Staff Publications

Staff Publications

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    'Staff publications' is the digital repository of Wageningen University & Research

    'Staff publications' contains references to publications authored by Wageningen University staff from 1976 onward.

    Publications authored by the staff of the Research Institutes are available from 1995 onwards.

    Full text documents are added when available. The database is updated daily and currently holds about 240,000 items, of which 72,000 in open access.

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Record number 545328
Title Improving Maps from CNNs Trained with Sparse, Scribbled Ground Truths Using Fully Connected CRFs
Author(s) Maggiolo, Luca; Marcos, Diego; Moser, Gabriele; Tuia, Devis
Source In: 2018 IEEE International Geoscience & Remote Sensing Symposium Proceedings. - IEEE Xplore - ISBN 9781538671511 - p. 2099 - 2102.
Event IGARSS 2018 - 2018 IEEE International Geoscience and Remote Sensing Symposium, Valencia, 2018-07-22/2018-07-27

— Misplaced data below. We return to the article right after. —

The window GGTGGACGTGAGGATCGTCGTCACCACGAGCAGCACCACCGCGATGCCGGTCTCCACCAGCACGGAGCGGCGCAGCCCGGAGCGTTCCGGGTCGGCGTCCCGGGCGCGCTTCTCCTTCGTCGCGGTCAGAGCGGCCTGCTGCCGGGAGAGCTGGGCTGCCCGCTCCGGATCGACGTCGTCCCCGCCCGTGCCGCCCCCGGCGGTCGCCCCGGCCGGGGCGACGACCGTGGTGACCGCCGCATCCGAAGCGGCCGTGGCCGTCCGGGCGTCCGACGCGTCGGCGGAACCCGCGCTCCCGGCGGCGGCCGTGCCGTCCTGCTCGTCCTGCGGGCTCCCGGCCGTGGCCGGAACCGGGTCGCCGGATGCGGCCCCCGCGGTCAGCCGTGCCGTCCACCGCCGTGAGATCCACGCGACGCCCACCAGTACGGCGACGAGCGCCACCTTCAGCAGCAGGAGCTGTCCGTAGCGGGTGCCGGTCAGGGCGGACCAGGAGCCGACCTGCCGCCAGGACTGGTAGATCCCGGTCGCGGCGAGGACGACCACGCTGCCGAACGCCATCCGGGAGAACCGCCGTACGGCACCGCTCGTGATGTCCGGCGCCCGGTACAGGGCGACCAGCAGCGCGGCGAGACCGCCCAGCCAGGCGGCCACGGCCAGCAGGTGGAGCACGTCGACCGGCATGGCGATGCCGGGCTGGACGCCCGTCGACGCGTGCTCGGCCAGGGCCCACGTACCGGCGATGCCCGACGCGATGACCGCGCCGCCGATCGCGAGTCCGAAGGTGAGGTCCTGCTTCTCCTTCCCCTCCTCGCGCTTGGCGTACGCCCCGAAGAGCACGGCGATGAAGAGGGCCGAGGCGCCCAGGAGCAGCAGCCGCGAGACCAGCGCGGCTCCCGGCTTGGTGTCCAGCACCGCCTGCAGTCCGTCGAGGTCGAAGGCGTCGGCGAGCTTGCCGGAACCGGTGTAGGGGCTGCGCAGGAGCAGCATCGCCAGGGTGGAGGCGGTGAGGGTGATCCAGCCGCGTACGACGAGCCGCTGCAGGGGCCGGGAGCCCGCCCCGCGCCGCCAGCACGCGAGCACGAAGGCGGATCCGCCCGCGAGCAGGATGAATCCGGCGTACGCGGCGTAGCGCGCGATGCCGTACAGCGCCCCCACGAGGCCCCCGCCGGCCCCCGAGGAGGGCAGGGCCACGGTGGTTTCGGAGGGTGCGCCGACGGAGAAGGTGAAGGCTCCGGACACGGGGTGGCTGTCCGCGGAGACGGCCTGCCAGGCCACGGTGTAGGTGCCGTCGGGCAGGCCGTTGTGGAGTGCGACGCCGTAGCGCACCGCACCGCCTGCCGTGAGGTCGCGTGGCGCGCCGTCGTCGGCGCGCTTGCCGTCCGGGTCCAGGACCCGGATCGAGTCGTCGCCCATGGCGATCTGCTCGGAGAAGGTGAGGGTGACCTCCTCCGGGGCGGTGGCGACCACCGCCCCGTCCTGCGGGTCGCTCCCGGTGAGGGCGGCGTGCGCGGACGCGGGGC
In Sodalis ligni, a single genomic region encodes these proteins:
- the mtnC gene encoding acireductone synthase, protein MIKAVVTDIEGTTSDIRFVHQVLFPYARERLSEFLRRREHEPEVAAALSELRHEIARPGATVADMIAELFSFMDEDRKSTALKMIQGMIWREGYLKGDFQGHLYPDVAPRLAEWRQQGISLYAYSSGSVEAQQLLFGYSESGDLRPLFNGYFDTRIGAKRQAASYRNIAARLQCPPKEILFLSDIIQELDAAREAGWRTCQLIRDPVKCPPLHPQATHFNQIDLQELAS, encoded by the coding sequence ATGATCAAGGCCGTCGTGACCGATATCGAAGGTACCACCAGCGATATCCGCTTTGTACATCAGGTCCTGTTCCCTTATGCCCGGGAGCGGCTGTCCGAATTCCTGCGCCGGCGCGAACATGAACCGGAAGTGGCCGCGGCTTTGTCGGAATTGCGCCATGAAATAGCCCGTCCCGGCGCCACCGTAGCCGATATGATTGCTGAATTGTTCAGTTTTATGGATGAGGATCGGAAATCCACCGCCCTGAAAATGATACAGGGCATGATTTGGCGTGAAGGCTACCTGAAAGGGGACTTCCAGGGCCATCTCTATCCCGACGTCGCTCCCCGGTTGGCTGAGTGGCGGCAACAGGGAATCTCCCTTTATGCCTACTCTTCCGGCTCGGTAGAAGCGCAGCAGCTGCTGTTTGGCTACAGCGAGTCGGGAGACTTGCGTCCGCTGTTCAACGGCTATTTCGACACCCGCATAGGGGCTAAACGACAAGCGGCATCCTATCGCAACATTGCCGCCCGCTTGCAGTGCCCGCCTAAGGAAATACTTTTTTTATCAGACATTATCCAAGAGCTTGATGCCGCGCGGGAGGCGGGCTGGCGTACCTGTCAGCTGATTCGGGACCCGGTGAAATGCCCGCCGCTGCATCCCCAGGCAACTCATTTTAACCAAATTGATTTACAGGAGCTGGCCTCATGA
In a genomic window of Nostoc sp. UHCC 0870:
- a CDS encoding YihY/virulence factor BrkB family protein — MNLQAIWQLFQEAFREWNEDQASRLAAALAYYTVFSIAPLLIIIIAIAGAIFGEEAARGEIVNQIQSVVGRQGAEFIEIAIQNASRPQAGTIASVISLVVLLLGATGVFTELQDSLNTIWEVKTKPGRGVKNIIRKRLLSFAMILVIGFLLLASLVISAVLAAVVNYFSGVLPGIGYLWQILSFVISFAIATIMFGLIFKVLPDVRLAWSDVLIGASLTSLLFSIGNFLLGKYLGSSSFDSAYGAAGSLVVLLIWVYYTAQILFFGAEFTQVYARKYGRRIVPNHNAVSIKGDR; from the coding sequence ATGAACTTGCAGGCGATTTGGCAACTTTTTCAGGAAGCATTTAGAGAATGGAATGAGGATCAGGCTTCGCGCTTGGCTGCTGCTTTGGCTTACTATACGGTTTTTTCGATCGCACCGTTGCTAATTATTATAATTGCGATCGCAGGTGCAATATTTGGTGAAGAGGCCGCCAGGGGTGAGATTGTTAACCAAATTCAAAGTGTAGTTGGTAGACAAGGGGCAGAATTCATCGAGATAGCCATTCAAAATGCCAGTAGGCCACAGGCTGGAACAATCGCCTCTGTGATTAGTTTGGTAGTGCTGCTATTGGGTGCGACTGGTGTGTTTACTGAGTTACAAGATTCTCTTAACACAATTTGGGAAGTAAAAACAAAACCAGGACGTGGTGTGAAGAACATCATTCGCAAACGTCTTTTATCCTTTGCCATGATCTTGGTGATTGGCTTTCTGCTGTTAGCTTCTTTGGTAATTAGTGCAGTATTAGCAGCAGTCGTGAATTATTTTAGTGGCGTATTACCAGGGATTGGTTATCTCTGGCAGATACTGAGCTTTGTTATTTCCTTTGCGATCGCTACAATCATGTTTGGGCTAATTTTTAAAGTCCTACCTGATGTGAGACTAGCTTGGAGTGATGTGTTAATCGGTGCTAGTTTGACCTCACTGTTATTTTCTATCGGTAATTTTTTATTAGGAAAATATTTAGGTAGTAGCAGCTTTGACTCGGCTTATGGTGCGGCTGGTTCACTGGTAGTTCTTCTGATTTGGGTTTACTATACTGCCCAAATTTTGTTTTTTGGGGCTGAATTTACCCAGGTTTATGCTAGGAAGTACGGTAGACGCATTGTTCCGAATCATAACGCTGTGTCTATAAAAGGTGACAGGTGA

Department(s) Laboratory of Geo-information Science and Remote Sensing
Publication type Contribution in proceedings
Publication year 2018
Abstract Convolutional Neural Networks (CNNs) have become the new standard for semantic segmentation of very high resolution images. But as for other methods, the map accuracy depends on the quantity and quality of ground truth used to train them. Having densely annotated data, i.e. a detailed, pixel-level ground truth (GT), allows obtaining effective models, but requires high efforts in annotation. For this reason, it is more common and efficient to work with point or scribbled annotations rather than with dense ones. A CNN model trained with such incomplete ground truths tends to mischaracterize the shapes of the objects and to be inaccurate near their boundaries. We propose to use an approximation of a fully connected Conditional Random Field (CRF) to solve these issues, in which long range connections are accounted for through auxiliary nodes based on clustering of CNN activation features. Experiments on the ISPRS Vaihingen benchmark, where a CNN is trained only with a non-dense, scribbled ground truth, show that the proposed method can fill part of the performance gap with respect to models trained on the densely annotated, but unrealistic, ground truth.
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